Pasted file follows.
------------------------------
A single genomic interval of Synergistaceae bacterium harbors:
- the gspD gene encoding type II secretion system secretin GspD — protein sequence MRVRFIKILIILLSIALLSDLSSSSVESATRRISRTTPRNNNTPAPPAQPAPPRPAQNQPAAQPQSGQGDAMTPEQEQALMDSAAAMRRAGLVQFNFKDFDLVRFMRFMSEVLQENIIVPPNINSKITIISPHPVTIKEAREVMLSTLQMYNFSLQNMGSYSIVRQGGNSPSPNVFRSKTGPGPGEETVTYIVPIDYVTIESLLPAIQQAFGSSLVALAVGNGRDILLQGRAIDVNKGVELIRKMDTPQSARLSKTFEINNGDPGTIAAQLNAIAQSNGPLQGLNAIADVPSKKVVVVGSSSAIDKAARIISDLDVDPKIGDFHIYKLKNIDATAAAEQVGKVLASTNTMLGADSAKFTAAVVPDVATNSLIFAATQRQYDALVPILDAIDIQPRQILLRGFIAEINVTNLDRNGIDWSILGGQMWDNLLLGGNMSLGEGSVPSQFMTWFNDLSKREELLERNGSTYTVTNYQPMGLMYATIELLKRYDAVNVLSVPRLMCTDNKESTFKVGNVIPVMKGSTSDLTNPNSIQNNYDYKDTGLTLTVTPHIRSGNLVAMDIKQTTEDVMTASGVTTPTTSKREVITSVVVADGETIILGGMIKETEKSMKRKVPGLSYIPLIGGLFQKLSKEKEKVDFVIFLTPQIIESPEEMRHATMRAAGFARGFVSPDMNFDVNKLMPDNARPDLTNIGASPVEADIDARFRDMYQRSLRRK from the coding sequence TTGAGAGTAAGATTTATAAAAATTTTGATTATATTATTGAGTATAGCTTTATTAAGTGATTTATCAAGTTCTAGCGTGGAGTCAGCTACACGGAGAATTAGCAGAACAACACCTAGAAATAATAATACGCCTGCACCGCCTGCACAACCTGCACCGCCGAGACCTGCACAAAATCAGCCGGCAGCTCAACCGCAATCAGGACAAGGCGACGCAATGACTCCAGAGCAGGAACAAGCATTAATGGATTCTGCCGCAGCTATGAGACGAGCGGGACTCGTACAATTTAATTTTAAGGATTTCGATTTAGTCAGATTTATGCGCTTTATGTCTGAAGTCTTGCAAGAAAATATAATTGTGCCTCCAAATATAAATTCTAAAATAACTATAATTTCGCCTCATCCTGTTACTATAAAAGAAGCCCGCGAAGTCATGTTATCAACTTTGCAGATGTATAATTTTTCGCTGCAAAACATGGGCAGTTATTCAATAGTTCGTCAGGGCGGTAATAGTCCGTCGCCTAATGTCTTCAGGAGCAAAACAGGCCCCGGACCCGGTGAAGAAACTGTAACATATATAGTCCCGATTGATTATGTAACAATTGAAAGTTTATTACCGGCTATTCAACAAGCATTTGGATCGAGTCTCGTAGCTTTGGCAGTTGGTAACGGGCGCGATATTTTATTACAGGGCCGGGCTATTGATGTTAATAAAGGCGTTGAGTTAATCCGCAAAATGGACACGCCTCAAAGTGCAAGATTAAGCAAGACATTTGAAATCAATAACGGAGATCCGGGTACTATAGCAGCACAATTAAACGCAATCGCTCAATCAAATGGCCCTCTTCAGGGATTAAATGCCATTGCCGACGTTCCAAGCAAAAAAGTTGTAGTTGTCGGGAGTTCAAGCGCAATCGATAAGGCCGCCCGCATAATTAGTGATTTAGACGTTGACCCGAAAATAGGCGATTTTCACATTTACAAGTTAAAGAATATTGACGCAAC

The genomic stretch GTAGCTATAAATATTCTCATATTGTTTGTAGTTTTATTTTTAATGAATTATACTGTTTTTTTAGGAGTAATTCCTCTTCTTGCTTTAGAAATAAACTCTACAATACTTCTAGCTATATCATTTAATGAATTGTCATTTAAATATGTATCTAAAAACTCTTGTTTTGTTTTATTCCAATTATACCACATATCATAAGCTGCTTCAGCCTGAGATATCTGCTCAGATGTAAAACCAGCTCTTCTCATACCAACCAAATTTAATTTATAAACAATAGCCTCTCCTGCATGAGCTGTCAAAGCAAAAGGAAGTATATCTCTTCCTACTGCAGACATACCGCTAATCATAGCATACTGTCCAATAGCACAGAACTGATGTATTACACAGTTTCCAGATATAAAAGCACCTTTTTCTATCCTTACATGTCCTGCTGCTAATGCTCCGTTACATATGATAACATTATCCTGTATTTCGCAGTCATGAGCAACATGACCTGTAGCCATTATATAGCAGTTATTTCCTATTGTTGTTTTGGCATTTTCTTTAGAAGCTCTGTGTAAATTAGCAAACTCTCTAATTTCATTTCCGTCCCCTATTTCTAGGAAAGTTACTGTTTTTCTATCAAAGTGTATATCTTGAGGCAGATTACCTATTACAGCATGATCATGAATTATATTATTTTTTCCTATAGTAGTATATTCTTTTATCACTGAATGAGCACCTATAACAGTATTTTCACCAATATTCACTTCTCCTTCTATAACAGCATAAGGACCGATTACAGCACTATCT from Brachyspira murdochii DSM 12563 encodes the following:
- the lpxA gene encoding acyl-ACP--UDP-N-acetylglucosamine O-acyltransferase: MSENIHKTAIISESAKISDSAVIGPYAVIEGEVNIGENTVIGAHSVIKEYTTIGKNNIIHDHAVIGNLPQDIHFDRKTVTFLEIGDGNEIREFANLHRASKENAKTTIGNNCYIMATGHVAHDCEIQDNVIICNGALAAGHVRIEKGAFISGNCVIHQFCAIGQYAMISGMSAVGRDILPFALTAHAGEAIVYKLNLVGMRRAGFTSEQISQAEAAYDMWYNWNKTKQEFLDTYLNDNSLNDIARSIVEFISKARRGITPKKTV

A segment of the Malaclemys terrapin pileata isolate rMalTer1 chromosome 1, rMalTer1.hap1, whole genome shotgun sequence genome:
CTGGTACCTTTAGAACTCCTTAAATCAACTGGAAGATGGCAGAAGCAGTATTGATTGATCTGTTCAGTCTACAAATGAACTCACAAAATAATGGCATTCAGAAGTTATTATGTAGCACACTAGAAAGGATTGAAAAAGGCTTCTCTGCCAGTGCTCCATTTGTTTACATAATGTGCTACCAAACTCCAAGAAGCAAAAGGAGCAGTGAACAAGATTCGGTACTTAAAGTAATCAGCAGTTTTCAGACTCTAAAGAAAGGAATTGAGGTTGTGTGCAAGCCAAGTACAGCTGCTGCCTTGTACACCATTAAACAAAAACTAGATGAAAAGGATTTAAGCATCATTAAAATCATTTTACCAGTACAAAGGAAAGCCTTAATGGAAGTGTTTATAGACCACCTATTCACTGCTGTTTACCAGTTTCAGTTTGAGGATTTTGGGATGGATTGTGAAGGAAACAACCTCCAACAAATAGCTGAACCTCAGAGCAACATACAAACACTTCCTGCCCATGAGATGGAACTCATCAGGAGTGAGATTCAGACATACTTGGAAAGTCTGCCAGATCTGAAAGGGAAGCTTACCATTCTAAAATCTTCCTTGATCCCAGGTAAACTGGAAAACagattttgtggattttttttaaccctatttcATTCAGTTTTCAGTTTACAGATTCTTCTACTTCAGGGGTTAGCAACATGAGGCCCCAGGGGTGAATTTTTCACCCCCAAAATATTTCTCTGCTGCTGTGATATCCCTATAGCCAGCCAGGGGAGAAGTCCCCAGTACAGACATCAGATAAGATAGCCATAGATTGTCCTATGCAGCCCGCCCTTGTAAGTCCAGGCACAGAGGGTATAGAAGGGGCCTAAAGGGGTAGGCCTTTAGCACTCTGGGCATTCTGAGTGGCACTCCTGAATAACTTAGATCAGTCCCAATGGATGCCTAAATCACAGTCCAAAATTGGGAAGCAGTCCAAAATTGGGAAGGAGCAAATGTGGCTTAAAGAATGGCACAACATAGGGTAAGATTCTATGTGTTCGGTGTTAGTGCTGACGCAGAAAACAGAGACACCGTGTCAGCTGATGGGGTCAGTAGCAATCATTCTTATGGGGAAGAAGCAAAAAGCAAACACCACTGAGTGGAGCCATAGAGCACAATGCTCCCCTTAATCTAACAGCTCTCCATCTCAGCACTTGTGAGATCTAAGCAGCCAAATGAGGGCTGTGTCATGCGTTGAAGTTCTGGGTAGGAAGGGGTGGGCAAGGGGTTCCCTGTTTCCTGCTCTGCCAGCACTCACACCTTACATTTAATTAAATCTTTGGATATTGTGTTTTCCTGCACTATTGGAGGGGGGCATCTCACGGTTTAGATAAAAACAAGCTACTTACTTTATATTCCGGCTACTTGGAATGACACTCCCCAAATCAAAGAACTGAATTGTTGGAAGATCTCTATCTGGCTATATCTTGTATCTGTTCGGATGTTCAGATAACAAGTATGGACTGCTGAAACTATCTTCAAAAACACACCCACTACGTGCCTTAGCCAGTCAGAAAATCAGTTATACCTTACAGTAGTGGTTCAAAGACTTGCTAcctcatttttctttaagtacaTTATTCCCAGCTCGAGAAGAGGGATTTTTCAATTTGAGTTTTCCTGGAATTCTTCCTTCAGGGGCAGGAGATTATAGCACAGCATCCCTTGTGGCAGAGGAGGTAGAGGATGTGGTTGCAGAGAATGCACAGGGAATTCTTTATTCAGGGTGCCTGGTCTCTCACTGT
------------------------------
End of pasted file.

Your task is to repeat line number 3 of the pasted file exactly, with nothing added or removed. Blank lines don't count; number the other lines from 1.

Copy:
The genomic stretch GTAGCTATAAATATTCTCATATTGTTTGTAGTTTTATTTTTAATGAATTATACTGTTTTTTTAGGAGTAATTCCTCTTCTTGCTTTAGAAATAAACTCTACAATACTTCTAGCTATATCATTTAATGAATTGTCATTTAAATATGTATCTAAAAACTCTTGTTTTGTTTTATTCCAATTATACCACATATCATAAGCTGCTTCAGCCTGAGATATCTGCTCAGATGTAAAACCAGCTCTTCTCATACCAACCAAATTTAATTTATAAACAATAGCCTCTCCTGCATGAGCTGTCAAAGCAAAAGGAAGTATATCTCTTCCTACTGCAGACATACCGCTAATCATAGCATACTGTCCAATAGCACAGAACTGATGTATTACACAGTTTCCAGATATAAAAGCACCTTTTTCTATCCTTACATGTCCTGCTGCTAATGCTCCGTTACATATGATAACATTATCCTGTATTTCGCAGTCATGAGCAACATGACCTGTAGCCATTATATAGCAGTTATTTCCTATTGTTGTTTTGGCATTTTCTTTAGAAGCTCTGTGTAAATTAGCAAACTCTCTAATTTCATTTCCGTCCCCTATTTCTAGGAAAGTTACTGTTTTTCTATCAAAGTGTATATCTTGAGGCAGATTACCTATTACAGCATGATCATGAATTATATTATTTTTTCCTATAGTAGTATATTCTTTTATCACTGAATGAGCACCTATAACAGTATTTTCACCAATATTCACTTCTCCTTCTATAACAGCATAAGGACCGATTACAGCACTATCT from Brachyspira murdochii DSM 12563 encodes the following: